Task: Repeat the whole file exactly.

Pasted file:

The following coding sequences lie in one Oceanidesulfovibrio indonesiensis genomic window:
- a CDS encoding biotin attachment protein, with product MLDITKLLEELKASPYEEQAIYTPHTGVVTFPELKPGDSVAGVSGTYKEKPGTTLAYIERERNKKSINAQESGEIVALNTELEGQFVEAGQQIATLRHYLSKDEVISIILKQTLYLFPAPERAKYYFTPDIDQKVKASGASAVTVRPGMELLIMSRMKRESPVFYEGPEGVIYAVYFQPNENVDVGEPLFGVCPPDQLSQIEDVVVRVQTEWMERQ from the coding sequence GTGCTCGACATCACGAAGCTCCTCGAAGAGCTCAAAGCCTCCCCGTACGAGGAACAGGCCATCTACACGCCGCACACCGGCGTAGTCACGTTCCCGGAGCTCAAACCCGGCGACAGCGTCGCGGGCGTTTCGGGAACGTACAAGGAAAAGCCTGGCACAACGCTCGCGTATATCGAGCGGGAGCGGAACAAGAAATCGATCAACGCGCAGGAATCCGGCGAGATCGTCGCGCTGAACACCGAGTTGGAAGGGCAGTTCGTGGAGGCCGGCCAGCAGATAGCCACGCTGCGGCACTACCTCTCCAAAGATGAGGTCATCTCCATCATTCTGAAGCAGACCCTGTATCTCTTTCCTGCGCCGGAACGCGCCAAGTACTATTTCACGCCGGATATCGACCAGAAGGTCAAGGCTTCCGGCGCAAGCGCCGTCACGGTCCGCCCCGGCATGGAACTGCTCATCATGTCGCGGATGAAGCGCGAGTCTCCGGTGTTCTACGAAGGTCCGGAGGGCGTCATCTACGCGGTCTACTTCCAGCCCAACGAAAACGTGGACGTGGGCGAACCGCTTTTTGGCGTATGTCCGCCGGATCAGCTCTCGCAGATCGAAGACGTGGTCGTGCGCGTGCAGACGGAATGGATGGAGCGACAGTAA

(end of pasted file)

The following coding sequences lie in one Oceanidesulfovibrio indonesiensis genomic window:
- a CDS encoding biotin attachment protein, with product MLDITKLLEELKASPYEEQAIYTPHTGVVTFPELKPGDSVAGVSGTYKEKPGTTLAYIERERNKKSINAQESGEIVALNTELEGQFVEAGQQIATLRHYLSKDEVISIILKQTLYLFPAPERAKYYFTPDIDQKVKASGASAVTVRPGMELLIMSRMKRESPVFYEGPEGVIYAVYFQPNENVDVGEPLFGVCPPDQLSQIEDVVVRVQTEWMERQ from the coding sequence GTGCTCGACATCACGAAGCTCCTCGAAGAGCTCAAAGCCTCCCCGTACGAGGAACAGGCCATCTACACGCCGCACACCGGCGTAGTCACGTTCCCGGAGCTCAAACCCGGCGACAGCGTCGCGGGCGTTTCGGGAACGTACAAGGAAAAGCCTGGCACAACGCTCGCGTATATCGAGCGGGAGCGGAACAAGAAATCGATCAACGCGCAGGAATCCGGCGAGATCGTCGCGCTGAACACCGAGTTGGAAGGGCAGTTCGTGGAGGCCGGCCAGCAGATAGCCACGCTGCGGCACTACCTCTCCAAAGATGAGGTCATCTCCATCATTCTGAAGCAGACCCTGTATCTCTTTCCTGCGCCGGAACGCGCCAAGTACTATTTCACGCCGGATATCGACCAGAAGGTCAAGGCTTCCGGCGCAAGCGCCGTCACGGTCCGCCCCGGCATGGAACTGCTCATCATGTCGCGGATGAAGCGCGAGTCTCCGGTGTTCTACGAAGGTCCGGAGGGCGTCATCTACGCGGTCTACTTCCAGCCCAACGAAAACGTGGACGTGGGCGAACCGCTTTTTGGCGTATGTCCGCCGGATCAGCTCTCGCAGATCGAAGACGTGGTCGTGCGCGTGCAGACGGAATGGATGGAGCGACAGTAA